CHAMPAIGN (AP) — After 38 years of math tutoring, Don Cohen will hang up his hat as "The Math Man" at the end of this month.
Cohen, who gave up a job in computer-based education at the University of Illinois to tutor full time, still averages 43 student sessions a week. But at age 84, he's getting ready to make some life changes.
"My son is concerned about my health, and he wants me to stay healthy," Cohen said last week. "He found me a place at Prairie Winds assisted living (in Urbana)."
Cohen's wife, Marilyn, is in a nursing home as the result of a 2012 stroke.
"I'm running over there every day, doing my tutoring, taking care of the house," Cohen said. "I feel pretty good, but there's a lot of stuff going on."
Much of the stuff takes place in the basement of his home in west Champaign, where kids meet in groups. On a recent afternoon, he helped a 14-year-old girl preparing for finals and 6- and 8-year-old brothers, one of whom was working on equations, the other on fractions.
"I have at most five kids in a group — mostly four or fewer — and they sit around my table in the math room," he said. "I work individually with each one."
Cohen's tutoring sessions last 45 minutes.
"Last school year, I was averaging 57 student sessions per week, and this year, I'm averaging about 43," he said.
One of Cohen's claims to fame is his book "Calculus By and For Young People — Ages 7 (Yes, 7) and Up."
That book, translated into Japanese and also available on CD-ROM and DVD, outlines Cohen's belief that even young children can absorb mathematical concepts if they're presented in ways that interest and intrigue the kids.
When asked why a 7-year-old would want to learn calculus, Cohen declared 7-year-olds "don't know calculus from a hole in the ground — I don't use the word at the beginning." But the notion of an infinite process "is very interesting to them," he said.
To illustrate the idea, he had an 8-year-old divide a square cake into halves, then cut one of the halves in half, then divide one of the quarters in half and so on. The child concluded that if you added the half, the quarter, the eighth, the sixteenth and so on together, there would always be a smaller and smaller piece of the cake remaining.
Cohen got math and physics degrees from the State University of New York at Albany, plus a master's degree from Rensselaer Polytechnic Institute. He taught math to junior high school students in New York and Missouri before joining The Madison Project, a teacher-training project funded by the National Science Foundation.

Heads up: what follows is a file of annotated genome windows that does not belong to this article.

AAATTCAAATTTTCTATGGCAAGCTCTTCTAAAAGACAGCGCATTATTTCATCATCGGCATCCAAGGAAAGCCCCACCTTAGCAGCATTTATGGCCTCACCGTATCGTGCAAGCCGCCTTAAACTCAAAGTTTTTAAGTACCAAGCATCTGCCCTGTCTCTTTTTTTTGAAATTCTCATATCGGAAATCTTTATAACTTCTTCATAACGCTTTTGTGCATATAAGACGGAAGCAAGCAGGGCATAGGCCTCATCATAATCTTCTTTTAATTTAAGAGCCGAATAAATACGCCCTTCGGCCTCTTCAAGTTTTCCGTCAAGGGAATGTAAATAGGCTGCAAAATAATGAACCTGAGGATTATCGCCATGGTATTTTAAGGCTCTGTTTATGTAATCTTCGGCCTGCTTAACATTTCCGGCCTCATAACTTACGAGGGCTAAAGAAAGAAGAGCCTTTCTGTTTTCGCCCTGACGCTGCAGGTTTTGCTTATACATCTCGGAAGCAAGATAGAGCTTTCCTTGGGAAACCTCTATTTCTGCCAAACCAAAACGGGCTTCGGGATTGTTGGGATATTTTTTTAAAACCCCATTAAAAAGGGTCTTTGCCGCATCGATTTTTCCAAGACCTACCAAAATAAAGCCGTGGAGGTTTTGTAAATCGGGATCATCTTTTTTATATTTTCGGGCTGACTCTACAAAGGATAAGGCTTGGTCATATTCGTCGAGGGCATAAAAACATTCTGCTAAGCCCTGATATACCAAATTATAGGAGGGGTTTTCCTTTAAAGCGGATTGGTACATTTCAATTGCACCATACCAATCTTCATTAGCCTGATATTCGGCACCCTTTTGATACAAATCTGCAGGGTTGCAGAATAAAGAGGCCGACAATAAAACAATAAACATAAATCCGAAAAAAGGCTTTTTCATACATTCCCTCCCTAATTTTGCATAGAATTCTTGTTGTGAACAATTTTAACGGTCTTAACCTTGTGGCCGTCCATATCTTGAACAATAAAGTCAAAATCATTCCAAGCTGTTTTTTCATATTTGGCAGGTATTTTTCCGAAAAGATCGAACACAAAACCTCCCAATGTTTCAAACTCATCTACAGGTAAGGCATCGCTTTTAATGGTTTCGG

In 1972, he moved to Champaign-Urbana to become principal specialist in automated education for the PLATO computer-based education project at the UI.
He and colleague Jerry Glynn were asked to work on PLATO projects that would teach "new math" to kids.
"What happened was, we were making up these things for the kids to work on. We would sit at the terminal and talk to the kids — 'Hey, Joe, how's it going?' — to find out how they were doing. ETS (the Educational Testing Service) was in charge of the program. They heard we were talking with kids, and they said no human intervention. So we decided to leave PLATO because we wanted to work with kids."
Cohen and Glynn started The Math Program in 1976, initially doing their tutoring from the McKinley Foundation building on campus. They later did tutoring from other church buildings and eventually from their homes.
Leaving PLATO to start The Math Program was "the greatest thing that ever happened," Cohen said. He said he was able to support his wife and three children, who were in high school and college at the time.
When asked how his tutoring approach differed from those of others, Cohen cited three distinctions:
"One, I have a sense of humor. Two, I expect the kids to do well. Three, I expect them to do things different from how I do them," he said.
"Most of the time, a teacher stands up, the kids take notes and then on Friday they have a test and they regurgitate what they were told," he said.
But seeing how kids figured out things on their own "made teaching interesting" to Cohen, and he subsequently adopted some approaches they discovered in the learning process.
Four of Cohen's students went on to get doctorates in physics, and another got a doctorate in math, he said. Some students worked with him as long as eight or 12 years.
But he acknowledged he couldn't help every kid who came to him.
"Sure, I tried hard, but I remember one kid where nothing seemed to work very well. Her grandmother used to bring her, and she felt wonderful about it, but I didn't see any progress in school," Cohen said.
"And I did get rid of one student who was a pain in the neck," he added.
Cohen and Glynn eventually went their own ways, though they do occasionally go out to lunch together with colleague David Eisenman.
Cohen said he adopted the name "The Math Man" after he visited a student's house in Arcola and heard someone inside say, "Here comes the math man." He told that to his wife, and the next year, he had an Illinois license plate identifying him as "MATH MAN."
That license plate hangs on the walls of the his math room, along with dozens of photos of students he's taught and pieces of colorful artwork by them. Some of the artwork reflects geometric concepts, others are caricatures of "Mr. Cohen." The artwork covers not only the walls, but ceiling too.
Though his tutoring days are coming to an end, Cohen is not ready to say goodbye to mathematics education.
"I've got a book in my head," he said. "It's for teachers — trying to get kids to do great stuff."